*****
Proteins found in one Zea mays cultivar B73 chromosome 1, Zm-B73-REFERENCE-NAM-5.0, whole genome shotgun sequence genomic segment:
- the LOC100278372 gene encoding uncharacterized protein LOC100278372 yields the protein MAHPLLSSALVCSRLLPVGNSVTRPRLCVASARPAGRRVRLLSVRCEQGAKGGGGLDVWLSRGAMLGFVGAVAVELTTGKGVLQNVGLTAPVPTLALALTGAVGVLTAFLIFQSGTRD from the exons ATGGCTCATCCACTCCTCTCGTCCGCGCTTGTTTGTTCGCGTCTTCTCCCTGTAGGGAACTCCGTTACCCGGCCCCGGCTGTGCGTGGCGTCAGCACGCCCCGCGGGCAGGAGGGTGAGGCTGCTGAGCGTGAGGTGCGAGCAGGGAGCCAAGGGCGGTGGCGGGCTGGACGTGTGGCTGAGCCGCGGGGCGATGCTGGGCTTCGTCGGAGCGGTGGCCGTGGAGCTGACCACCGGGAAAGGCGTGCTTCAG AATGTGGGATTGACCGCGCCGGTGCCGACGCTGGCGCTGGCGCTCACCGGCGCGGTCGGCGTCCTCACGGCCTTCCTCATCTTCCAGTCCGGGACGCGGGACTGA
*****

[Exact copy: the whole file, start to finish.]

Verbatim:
Proteins found in one Zea mays cultivar B73 chromosome 1, Zm-B73-REFERENCE-NAM-5.0, whole genome shotgun sequence genomic segment:
- the LOC100278372 gene encoding uncharacterized protein LOC100278372 yields the protein MAHPLLSSALVCSRLLPVGNSVTRPRLCVASARPAGRRVRLLSVRCEQGAKGGGGLDVWLSRGAMLGFVGAVAVELTTGKGVLQNVGLTAPVPTLALALTGAVGVLTAFLIFQSGTRD from the exons ATGGCTCATCCACTCCTCTCGTCCGCGCTTGTTTGTTCGCGTCTTCTCCCTGTAGGGAACTCCGTTACCCGGCCCCGGCTGTGCGTGGCGTCAGCACGCCCCGCGGGCAGGAGGGTGAGGCTGCTGAGCGTGAGGTGCGAGCAGGGAGCCAAGGGCGGTGGCGGGCTGGACGTGTGGCTGAGCCGCGGGGCGATGCTGGGCTTCGTCGGAGCGGTGGCCGTGGAGCTGACCACCGGGAAAGGCGTGCTTCAG AATGTGGGATTGACCGCGCCGGTGCCGACGCTGGCGCTGGCGCTCACCGGCGCGGTCGGCGTCCTCACGGCCTTCCTCATCTTCCAGTCCGGGACGCGGGACTGA